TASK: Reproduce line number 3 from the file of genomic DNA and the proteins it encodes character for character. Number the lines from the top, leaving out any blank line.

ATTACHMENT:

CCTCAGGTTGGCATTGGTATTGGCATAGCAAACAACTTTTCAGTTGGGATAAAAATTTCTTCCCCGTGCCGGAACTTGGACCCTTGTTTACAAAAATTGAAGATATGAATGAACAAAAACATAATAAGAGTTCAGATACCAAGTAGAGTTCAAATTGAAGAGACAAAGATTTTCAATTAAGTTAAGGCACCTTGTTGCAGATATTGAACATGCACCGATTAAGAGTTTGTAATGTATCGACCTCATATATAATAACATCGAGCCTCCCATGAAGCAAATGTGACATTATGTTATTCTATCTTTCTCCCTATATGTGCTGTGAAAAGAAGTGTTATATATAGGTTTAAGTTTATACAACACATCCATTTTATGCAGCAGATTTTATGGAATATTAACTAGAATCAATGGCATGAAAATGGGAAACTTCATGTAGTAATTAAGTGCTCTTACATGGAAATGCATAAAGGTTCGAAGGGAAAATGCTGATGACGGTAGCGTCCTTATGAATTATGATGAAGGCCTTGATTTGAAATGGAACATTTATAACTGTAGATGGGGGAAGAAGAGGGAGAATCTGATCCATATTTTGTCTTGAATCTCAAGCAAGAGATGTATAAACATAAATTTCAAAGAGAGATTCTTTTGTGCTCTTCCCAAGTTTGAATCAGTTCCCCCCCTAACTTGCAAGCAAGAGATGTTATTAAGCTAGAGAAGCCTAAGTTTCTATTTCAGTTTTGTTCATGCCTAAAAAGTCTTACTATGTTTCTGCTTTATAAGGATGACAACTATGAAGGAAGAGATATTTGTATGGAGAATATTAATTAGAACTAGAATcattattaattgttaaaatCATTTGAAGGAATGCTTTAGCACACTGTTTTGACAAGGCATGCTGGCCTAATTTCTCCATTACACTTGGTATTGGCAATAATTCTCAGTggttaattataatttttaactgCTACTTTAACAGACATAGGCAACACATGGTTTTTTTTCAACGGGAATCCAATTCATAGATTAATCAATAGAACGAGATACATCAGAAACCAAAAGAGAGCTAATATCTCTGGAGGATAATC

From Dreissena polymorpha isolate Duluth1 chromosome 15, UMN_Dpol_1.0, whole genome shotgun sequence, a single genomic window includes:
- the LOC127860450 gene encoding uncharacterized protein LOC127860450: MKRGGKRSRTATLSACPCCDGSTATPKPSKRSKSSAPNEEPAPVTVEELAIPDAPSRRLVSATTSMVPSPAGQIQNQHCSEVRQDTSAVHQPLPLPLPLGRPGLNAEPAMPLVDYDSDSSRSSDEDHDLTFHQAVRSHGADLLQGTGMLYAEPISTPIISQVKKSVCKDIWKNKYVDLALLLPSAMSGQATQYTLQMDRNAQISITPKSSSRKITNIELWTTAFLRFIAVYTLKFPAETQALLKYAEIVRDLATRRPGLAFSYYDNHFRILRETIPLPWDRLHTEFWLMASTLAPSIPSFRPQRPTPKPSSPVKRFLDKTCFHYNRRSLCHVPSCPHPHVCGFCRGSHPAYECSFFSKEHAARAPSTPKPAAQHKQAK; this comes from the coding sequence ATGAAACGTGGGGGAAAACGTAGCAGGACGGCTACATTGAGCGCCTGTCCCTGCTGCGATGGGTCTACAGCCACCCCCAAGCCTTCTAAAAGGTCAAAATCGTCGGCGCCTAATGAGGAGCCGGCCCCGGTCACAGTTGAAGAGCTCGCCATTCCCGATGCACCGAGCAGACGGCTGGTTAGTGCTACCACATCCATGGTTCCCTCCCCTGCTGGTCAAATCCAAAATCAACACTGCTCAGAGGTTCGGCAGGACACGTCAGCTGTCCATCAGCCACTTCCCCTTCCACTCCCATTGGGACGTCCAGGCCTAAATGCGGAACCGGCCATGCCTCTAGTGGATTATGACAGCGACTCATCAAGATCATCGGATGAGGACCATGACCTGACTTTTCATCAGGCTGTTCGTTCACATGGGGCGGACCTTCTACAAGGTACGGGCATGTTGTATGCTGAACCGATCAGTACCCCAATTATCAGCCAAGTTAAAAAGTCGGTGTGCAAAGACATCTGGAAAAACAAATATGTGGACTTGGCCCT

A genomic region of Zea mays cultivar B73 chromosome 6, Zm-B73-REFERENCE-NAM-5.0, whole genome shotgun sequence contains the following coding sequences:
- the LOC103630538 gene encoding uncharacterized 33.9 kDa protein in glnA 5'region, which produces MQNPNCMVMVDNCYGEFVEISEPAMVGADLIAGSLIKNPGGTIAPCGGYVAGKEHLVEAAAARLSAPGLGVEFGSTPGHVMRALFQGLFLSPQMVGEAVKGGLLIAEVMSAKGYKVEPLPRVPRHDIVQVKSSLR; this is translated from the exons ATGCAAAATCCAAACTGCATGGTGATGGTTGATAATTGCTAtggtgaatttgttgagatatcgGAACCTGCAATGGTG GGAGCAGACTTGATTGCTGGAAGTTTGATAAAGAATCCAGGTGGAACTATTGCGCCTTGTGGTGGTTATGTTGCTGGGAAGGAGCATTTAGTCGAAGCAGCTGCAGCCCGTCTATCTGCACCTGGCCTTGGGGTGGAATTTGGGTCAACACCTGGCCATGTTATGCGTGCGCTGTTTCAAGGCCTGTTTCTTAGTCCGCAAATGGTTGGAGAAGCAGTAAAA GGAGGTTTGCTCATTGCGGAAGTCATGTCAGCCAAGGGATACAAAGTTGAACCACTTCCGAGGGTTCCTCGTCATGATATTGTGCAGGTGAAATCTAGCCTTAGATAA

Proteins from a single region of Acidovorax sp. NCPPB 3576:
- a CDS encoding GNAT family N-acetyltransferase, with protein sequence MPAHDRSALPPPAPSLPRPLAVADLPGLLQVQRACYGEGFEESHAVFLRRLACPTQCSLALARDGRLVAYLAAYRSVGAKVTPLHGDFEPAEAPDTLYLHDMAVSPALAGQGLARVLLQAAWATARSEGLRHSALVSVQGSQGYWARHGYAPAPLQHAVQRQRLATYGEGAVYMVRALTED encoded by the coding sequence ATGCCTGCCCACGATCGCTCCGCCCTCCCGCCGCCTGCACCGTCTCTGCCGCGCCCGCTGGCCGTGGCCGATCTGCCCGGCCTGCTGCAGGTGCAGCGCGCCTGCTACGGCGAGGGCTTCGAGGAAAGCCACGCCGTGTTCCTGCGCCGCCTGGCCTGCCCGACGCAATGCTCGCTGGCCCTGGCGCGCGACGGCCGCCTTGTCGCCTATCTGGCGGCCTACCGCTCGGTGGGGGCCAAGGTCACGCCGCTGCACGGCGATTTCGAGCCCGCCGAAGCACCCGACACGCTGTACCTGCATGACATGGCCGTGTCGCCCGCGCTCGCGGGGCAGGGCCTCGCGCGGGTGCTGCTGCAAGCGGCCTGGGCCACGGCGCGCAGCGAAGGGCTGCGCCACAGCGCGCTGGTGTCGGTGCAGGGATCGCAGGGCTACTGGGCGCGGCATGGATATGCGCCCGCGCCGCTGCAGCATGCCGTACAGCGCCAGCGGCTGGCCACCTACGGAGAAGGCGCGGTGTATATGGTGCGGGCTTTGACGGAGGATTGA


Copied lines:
- the LOC127860450 gene encoding uncharacterized protein LOC127860450: MKRGGKRSRTATLSACPCCDGSTATPKPSKRSKSSAPNEEPAPVTVEELAIPDAPSRRLVSATTSMVPSPAGQIQNQHCSEVRQDTSAVHQPLPLPLPLGRPGLNAEPAMPLVDYDSDSSRSSDEDHDLTFHQAVRSHGADLLQGTGMLYAEPISTPIISQVKKSVCKDIWKNKYVDLALLLPSAMSGQATQYTLQMDRNAQISITPKSSSRKITNIELWTTAFLRFIAVYTLKFPAETQALLKYAEIVRDLATRRPGLAFSYYDNHFRILRETIPLPWDRLHTEFWLMASTLAPSIPSFRPQRPTPKPSSPVKRFLDKTCFHYNRRSLCHVPSCPHPHVCGFCRGSHPAYECSFFSKEHAARAPSTPKPAAQHKQAK; this comes from the coding sequence ATGAAACGTGGGGGAAAACGTAGCAGGACGGCTACATTGAGCGCCTGTCCCTGCTGCGATGGGTCTACAGCCACCCCCAAGCCTTCTAAAAGGTCAAAATCGTCGGCGCCTAATGAGGAGCCGGCCCCGGTCACAGTTGAAGAGCTCGCCATTCCCGATGCACCGAGCAGACGGCTGGTTAGTGCTACCACATCCATGGTTCCCTCCCCTGCTGGTCAAATCCAAAATCAACACTGCTCAGAGGTTCGGCAGGACACGTCAGCTGTCCATCAGCCACTTCCCCTTCCACTCCCATTGGGACGTCCAGGCCTAAATGCGGAACCGGCCATGCCTCTAGTGGATTATGACAGCGACTCATCAAGATCATCGGATGAGGACCATGACCTGACTTTTCATCAGGCTGTTCGTTCACATGGGGCGGACCTTCTACAAGGTACGGGCATGTTGTATGCTGAACCGATCAGTACCCCAATTATCAGCCAAGTTAAAAAGTCGGTGTGCAAAGACATCTGGAAAAACAAATATGTGGACTTGGCCCT